In 1990, Lovey was a huge step forward for Evan Dando and his Boston band The Lemonheads. It was their major label debut on Atlantic Records after releasing their first three albums in the previous three years. Those records were a collision of noisy melodic punk rock. Part Black Flag, part The Replacements. Co-founder Ben Daily had left the band prior to Lovey and that gave Dando the opportunity to rejig the band’s sound to more of a country and indie/alt-rock blend.
This reissue has been superbly remastered to give Lovey a greater warmth and sonic richness, further accentuating the sense that this was the start of a new chapter for Dando. The album contains absolute classics such as ‘Half The Time’ and ‘Ride With Me’ as well as their version of the Gram Parsons’ ‘Brass Buttons’. The variety of Lovey is what really elevates it – with the alt rock swerves of ‘Ballarat’ and ‘Lil Seed’ and the tumbling remnants of their punk past on ‘Left For Dead’. It was a turning point for the band and one of the landmark early releases of 90s alternative rock.
The 2xLP/CD formats come with a deluxe book with expanded liner notes and unseen photos as well as an eight song triple j Live at the Wireless session from their tour of 1991.
Following their run of sublime EPs, Dry Cleaning have announced details of their debut studio album and have shared a new single ‘Strong Feelings’. I’ve been a huge fan of their releases to date and the way the blend deadpan poetry with taut post-punk riffs and rhythms. ESG meets Life Without Buildings meets Black Country, New Road.
The South London group of Nick Buxton (drums), Tom Dowse (guitar), Lewis Maynard (bass) and Florence Shaw (vocals) will release New Long Leg on 2 April via 4AD / Remote Control Records. The 10-track long-player, which includes ‘Strong Feelings’ and last year’s single ‘Scratchcard Lanyard’, was recorded over two weeks last summer at Rockfield Studios in rural Wales with producer John Parish (PJ Harvey, Aldous Harding).
Following on from their 2019 EPsBoundary Road Snacks and Drinksand Sweet Princess, New Long Legis more ambitious and complex, with Shaw’s spoken vocals tightly intertwined with the band’s restless instrumentals. With lyrics preoccupied by themes like dissociation, escapism, daydreaming, complicated feelings of love, anger, revenge, anxiety, the kitchen, lethargy, forgetfulness, and survival, Shaw says,“the title is ambiguous; a new long leg could be an expensive present or a growth or a table repair.”
New single ‘Strong Feelings’ is a love song, of sorts. Shaw says, “it’s about secretly being in love with someone who doesn’t know it, and Brexit’s disruptive role in romantic relationships.” Its accompanying visuals, directed by guitarist Dowse, came about after Google searches brought together an informational video on road building basics from New Zealand and Massachusetts-based glitch artist, Sabato Visconti. Watch the video here.
Dry Cleaning was formed by friends Tom Dowse, Nick Buxton and Lewis Maynard after a karaoke party in 2017 inspired a collaboration. They wrote instrumentally to begin with until six months later Florence Shaw, a visual artist, university lecturer and picture researcher by day – with no prior musical experience – turned up to a band rehearsal armed with reams of her own collected writing and a copy of Michael Bernard Loggins’ Fears Of Your Life to read out over the music. Before long she was the group’s frontperson, contributing words of her own, and serving as the perfect foil to the band’s music.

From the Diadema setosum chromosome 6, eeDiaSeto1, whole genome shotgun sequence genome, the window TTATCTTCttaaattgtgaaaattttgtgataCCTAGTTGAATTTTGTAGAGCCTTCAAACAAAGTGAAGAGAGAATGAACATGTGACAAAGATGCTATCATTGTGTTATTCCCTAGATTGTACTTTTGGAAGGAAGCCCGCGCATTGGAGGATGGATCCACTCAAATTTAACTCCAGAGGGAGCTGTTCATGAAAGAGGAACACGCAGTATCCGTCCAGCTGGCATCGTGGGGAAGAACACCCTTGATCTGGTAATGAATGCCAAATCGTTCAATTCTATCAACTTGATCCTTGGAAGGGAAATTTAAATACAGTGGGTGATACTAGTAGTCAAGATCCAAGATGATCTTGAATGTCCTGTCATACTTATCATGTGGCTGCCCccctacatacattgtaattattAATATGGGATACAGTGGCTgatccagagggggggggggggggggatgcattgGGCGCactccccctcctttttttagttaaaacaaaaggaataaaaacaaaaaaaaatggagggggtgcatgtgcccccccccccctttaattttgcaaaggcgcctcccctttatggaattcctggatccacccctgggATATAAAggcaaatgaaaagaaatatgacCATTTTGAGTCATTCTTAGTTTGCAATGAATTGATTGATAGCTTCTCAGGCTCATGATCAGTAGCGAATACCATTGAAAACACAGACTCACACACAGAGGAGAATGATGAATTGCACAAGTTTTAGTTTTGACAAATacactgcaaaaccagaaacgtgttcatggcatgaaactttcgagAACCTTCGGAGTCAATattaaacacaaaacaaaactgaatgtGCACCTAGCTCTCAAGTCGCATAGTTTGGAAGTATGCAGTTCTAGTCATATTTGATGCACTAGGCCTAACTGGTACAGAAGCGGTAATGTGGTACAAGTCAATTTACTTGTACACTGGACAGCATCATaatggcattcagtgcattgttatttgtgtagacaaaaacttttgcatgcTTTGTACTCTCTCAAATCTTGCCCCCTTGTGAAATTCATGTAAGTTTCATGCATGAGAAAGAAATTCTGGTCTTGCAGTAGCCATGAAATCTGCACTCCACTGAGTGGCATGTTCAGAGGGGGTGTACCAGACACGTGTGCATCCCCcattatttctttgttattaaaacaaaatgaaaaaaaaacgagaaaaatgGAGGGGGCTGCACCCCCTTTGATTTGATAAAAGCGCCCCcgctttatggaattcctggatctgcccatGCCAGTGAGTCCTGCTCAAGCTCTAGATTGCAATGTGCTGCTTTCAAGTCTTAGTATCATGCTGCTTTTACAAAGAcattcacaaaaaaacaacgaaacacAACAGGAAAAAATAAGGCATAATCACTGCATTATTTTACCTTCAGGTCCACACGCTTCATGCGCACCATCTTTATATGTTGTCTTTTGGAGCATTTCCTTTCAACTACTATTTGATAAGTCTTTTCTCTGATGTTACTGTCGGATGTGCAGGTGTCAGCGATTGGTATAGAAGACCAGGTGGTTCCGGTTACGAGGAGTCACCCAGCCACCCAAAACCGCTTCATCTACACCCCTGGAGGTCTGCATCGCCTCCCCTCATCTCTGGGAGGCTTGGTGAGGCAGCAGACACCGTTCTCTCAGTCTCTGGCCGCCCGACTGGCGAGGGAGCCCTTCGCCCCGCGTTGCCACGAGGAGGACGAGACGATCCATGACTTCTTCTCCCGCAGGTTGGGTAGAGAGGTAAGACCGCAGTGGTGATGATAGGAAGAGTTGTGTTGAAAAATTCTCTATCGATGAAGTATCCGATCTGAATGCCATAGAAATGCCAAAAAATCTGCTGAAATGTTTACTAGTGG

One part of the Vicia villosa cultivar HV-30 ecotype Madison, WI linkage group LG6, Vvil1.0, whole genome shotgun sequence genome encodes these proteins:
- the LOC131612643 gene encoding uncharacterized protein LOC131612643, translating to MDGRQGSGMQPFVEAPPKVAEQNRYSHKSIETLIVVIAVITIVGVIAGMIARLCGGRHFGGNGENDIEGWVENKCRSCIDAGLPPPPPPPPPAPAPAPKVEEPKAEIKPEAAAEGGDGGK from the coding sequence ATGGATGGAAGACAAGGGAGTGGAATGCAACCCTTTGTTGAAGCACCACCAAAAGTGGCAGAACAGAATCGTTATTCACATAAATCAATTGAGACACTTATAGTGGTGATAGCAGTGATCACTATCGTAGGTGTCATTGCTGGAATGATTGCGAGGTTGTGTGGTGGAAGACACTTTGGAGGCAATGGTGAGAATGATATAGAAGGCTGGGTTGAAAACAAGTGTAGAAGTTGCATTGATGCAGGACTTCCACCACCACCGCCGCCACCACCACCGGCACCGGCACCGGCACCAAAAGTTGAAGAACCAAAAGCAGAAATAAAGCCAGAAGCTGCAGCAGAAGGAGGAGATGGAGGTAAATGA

New Long Leg will be released on 2 April digitally and on CD, cassette, standard black vinyl and limited-edition yellow vinyl.
Gynia Favot was a much loved and respected Sydney musician (Disneyfist, Half Miler,Modern Giant) who sadly lost her battle with cancer in 2020. There was an outpouring of love from her fellow musicians and friends, both during fundraising efforts for her treatment and in the wake of her passing.
Simon Robert Gibson, who firstplayed with her in Disneyfist, was compelled to write and record this heartfelt tribute to Gynia, initially in stripped-back solo form. Upon hearing it, John Willsteed of Halfway and The Go-Betweens (one of Gynia’s favourite bands) contacted Simon and added some stunning guitar parts and atmospheric elements. The memory and spirit of a departed friend, immortalised in song.
“Gyn and I were close friends and bandmates for my whole adult life. I first met her when I joined the band that would become Disneyfist in the early 90s. I loved that band, great chemistry and I thought we were pretty special live. That was mainly due to Gyn’s presence on-stage. Off-stage she was extremely warm and funny. We got along from the first moment and stayed close until the end. We played together in various bands, swam together, travelled together, lived together, wrote together…she was a constant in my life in one way or another since we met. (I was still sending her my demos for her opinion right up to the final couple of months). Even though she had been sick for a couple of years, her passing last year still came as a massive shock, one that I still haven’t fully processed. I don’t remember writing the lyrics of this song, I guess I scribbled them down in a cafe quickly. When I wrote the whole thing a few days later, it all came very quickly. I didn’t second guess, just sang and played what felt right. Played it into my phone, left it a few days then recorded it. It was emotionally very tough to do it but I knew I needed to and I felt better once I had. I did it for me really, but then I sent it to my brother, who also loved Gyn, and he was overwhelmed. That’s when I realised it might be something special that a lot of her friends might also appreciate.”
“One of the last things she said to Mark Hyland (Disneyfist bass player) was “Don’t forget me”, I guess this is my way making sure she’s not forgotten.”– Simon Robert Gibson